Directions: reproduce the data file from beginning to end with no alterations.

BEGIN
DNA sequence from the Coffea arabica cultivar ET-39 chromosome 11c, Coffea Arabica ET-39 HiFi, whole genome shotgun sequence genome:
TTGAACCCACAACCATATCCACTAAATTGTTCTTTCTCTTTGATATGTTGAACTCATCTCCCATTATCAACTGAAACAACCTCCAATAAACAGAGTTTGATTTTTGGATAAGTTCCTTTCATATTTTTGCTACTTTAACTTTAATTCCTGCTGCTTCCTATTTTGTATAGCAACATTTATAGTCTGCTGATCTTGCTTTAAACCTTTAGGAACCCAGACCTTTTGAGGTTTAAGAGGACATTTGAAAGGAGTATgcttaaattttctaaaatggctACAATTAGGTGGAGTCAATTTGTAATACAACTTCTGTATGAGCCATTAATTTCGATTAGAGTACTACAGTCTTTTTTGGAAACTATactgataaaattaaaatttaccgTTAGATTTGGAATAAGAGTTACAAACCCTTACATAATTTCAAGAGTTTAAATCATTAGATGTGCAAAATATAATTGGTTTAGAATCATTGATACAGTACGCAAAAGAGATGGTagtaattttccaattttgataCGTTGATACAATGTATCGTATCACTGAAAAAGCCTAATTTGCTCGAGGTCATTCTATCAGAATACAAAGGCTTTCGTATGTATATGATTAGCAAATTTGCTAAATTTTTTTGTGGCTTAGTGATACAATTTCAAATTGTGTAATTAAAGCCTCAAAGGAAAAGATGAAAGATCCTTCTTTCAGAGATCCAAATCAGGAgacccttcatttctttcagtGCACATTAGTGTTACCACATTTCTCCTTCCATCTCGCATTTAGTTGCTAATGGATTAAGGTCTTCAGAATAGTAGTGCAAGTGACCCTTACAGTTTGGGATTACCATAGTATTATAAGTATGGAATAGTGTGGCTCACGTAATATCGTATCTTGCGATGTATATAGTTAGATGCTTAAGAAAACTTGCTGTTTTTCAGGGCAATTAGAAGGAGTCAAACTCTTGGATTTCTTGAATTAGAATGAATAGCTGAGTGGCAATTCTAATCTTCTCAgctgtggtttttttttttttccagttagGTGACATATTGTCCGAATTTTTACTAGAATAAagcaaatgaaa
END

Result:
DNA sequence from the Coffea arabica cultivar ET-39 chromosome 11c, Coffea Arabica ET-39 HiFi, whole genome shotgun sequence genome:
TTGAACCCACAACCATATCCACTAAATTGTTCTTTCTCTTTGATATGTTGAACTCATCTCCCATTATCAACTGAAACAACCTCCAATAAACAGAGTTTGATTTTTGGATAAGTTCCTTTCATATTTTTGCTACTTTAACTTTAATTCCTGCTGCTTCCTATTTTGTATAGCAACATTTATAGTCTGCTGATCTTGCTTTAAACCTTTAGGAACCCAGACCTTTTGAGGTTTAAGAGGACATTTGAAAGGAGTATgcttaaattttctaaaatggctACAATTAGGTGGAGTCAATTTGTAATACAACTTCTGTATGAGCCATTAATTTCGATTAGAGTACTACAGTCTTTTTTGGAAACTATactgataaaattaaaatttaccgTTAGATTTGGAATAAGAGTTACAAACCCTTACATAATTTCAAGAGTTTAAATCATTAGATGTGCAAAATATAATTGGTTTAGAATCATTGATACAGTACGCAAAAGAGATGGTagtaattttccaattttgataCGTTGATACAATGTATCGTATCACTGAAAAAGCCTAATTTGCTCGAGGTCATTCTATCAGAATACAAAGGCTTTCGTATGTATATGATTAGCAAATTTGCTAAATTTTTTTGTGGCTTAGTGATACAATTTCAAATTGTGTAATTAAAGCCTCAAAGGAAAAGATGAAAGATCCTTCTTTCAGAGATCCAAATCAGGAgacccttcatttctttcagtGCACATTAGTGTTACCACATTTCTCCTTCCATCTCGCATTTAGTTGCTAATGGATTAAGGTCTTCAGAATAGTAGTGCAAGTGACCCTTACAGTTTGGGATTACCATAGTATTATAAGTATGGAATAGTGTGGCTCACGTAATATCGTATCTTGCGATGTATATAGTTAGATGCTTAAGAAAACTTGCTGTTTTTCAGGGCAATTAGAAGGAGTCAAACTCTTGGATTTCTTGAATTAGAATGAATAGCTGAGTGGCAATTCTAATCTTCTCAgctgtggtttttttttttttccagttagGTGACATATTGTCCGAATTTTTACTAGAATAAagcaaatgaaa